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For vehicle safety, the future is now

Every day in the United States, more than 100 people die because of a car crash. Some are teenagers, like the daughter of writer Michael Lewis and Tabitha Soren, and her boyfriend, who died in a wrong-way crash. Some are well known, like Kevin Clark, who played the drummer in “School of Rock,” who was hit and killed by a driver while biking. Others are not household names, like Janell Katesigwa, who was killed by a drunk driver in Albuquerque, New Mexico, and left behind four children.

Something else happens every day, too: a lack of congressional urgency to require available technology to prevent the next tragedy.

Sadly, what is stopping advanced technology from preventing these deaths is business as usual in Washington, which means a lot of talk about saving lives, but little action.

Vehicle safety is based on using layers of protection that have led to a five-fold reduction in the occurrence of car crash deaths in the United States over the last 50 years.

Existing advanced vehicle safety technology, such as driver monitoring systems, automatic emergency braking and lane-departure warnings, can dramatically reduce crashes like the three described above — and the thousands of others that are a result of drunk, drugged, drowsy and distracted driving.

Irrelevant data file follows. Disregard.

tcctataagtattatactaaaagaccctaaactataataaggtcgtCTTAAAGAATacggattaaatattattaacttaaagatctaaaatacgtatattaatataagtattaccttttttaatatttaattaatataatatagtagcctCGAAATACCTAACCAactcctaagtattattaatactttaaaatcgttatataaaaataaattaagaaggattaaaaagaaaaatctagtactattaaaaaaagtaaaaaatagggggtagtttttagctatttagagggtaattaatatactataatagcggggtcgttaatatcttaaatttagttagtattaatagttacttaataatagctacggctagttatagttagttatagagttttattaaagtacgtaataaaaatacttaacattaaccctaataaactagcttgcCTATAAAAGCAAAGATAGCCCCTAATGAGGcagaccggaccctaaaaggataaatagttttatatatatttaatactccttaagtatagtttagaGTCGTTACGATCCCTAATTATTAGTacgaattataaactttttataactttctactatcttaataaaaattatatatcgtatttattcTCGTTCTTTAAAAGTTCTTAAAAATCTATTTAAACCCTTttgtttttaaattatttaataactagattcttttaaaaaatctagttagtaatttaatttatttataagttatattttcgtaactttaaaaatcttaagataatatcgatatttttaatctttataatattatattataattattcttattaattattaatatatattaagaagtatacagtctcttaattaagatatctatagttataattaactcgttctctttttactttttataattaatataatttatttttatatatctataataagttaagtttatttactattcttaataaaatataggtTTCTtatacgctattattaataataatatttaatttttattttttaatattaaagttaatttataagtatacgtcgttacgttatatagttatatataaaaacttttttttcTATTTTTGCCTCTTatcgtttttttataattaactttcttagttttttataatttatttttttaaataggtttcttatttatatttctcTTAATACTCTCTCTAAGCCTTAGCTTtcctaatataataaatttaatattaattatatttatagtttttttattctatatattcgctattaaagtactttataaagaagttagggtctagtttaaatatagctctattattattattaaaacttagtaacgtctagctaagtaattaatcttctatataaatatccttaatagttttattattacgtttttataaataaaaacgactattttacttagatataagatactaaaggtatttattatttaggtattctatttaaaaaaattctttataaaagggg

But only if the technology becomes standard equipment in new vehicles. When technology — underwritten by standards, bolstered by oversight and backstopped by accountability — can annually spare tens of thousands of families from tragedy, our federal government must act.

Over the coming weeks and months, Congress will debate the future of motor vehicles in the United States. The debate will be focused on renewing the Surface Transportation Reauthorization Act, which is also referred to as the “highway bill.”

But make no mistake: While issues such as the future of the gas tax and arcane parliamentary procedures will grab headlines, vital decisions will be made about whether the growing and preventable public health crisis of car crash deaths will be prioritized or once again considered non-essential.